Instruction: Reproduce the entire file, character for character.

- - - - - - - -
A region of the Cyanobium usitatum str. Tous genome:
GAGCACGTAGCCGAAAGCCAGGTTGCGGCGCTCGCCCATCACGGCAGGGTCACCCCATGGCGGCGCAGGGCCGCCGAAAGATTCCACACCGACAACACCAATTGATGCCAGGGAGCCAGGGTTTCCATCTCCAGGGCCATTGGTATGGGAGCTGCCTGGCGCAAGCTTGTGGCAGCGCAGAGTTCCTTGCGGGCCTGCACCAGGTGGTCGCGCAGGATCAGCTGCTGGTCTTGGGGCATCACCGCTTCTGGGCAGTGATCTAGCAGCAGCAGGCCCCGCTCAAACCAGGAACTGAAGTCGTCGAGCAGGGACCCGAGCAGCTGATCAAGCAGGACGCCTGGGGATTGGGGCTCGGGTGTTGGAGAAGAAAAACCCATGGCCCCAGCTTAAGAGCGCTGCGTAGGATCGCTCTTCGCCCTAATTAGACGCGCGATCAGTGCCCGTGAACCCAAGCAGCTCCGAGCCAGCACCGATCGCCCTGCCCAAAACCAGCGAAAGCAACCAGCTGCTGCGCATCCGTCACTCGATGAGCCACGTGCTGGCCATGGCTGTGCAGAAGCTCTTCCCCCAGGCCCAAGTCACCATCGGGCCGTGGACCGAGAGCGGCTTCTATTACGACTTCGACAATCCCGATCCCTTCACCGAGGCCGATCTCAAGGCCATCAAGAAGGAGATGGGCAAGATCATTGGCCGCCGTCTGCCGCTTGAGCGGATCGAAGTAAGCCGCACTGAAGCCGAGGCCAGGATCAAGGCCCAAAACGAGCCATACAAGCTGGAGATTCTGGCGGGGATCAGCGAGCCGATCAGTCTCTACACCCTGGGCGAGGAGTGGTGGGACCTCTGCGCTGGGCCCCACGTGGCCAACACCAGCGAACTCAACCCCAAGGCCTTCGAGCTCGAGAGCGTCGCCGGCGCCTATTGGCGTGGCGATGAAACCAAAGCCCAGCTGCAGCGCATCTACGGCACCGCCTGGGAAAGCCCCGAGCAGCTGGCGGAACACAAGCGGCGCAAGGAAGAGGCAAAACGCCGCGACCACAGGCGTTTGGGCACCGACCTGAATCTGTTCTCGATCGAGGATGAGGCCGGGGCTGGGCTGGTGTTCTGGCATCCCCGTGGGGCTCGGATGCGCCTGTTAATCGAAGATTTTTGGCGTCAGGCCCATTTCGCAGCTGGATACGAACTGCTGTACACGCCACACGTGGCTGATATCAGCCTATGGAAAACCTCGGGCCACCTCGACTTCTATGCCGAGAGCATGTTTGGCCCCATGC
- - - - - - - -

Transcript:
A region of the Cyanobium usitatum str. Tous genome:
GAGCACGTAGCCGAAAGCCAGGTTGCGGCGCTCGCCCATCACGGCAGGGTCACCCCATGGCGGCGCAGGGCCGCCGAAAGATTCCACACCGACAACACCAATTGATGCCAGGGAGCCAGGGTTTCCATCTCCAGGGCCATTGGTATGGGAGCTGCCTGGCGCAAGCTTGTGGCAGCGCAGAGTTCCTTGCGGGCCTGCACCAGGTGGTCGCGCAGGATCAGCTGCTGGTCTTGGGGCATCACCGCTTCTGGGCAGTGATCTAGCAGCAGCAGGCCCCGCTCAAACCAGGAACTGAAGTCGTCGAGCAGGGACCCGAGCAGCTGATCAAGCAGGACGCCTGGGGATTGGGGCTCGGGTGTTGGAGAAGAAAAACCCATGGCCCCAGCTTAAGAGCGCTGCGTAGGATCGCTCTTCGCCCTAATTAGACGCGCGATCAGTGCCCGTGAACCCAAGCAGCTCCGAGCCAGCACCGATCGCCCTGCCCAAAACCAGCGAAAGCAACCAGCTGCTGCGCATCCGTCACTCGATGAGCCACGTGCTGGCCATGGCTGTGCAGAAGCTCTTCCCCCAGGCCCAAGTCACCATCGGGCCGTGGACCGAGAGCGGCTTCTATTACGACTTCGACAATCCCGATCCCTTCACCGAGGCCGATCTCAAGGCCATCAAGAAGGAGATGGGCAAGATCATTGGCCGCCGTCTGCCGCTTGAGCGGATCGAAGTAAGCCGCACTGAAGCCGAGGCCAGGATCAAGGCCCAAAACGAGCCATACAAGCTGGAGATTCTGGCGGGGATCAGCGAGCCGATCAGTCTCTACACCCTGGGCGAGGAGTGGTGGGACCTCTGCGCTGGGCCCCACGTGGCCAACACCAGCGAACTCAACCCCAAGGCCTTCGAGCTCGAGAGCGTCGCCGGCGCCTATTGGCGTGGCGATGAAACCAAAGCCCAGCTGCAGCGCATCTACGGCACCGCCTGGGAAAGCCCCGAGCAGCTGGCGGAACACAAGCGGCGCAAGGAAGAGGCAAAACGCCGCGACCACAGGCGTTTGGGCACCGACCTGAATCTGTTCTCGATCGAGGATGAGGCCGGGGCTGGGCTGGTGTTCTGGCATCCCCGTGGGGCTCGGATGCGCCTGTTAATCGAAGATTTTTGGCGTCAGGCCCATTTCGCAGCTGGATACGAACTGCTGTACACGCCACACGTGGCTGATATCAGCCTATGGAAAACCTCGGGCCACCTCGACTTCTATGCCGAGAGCATGTTTGGCCCCATGC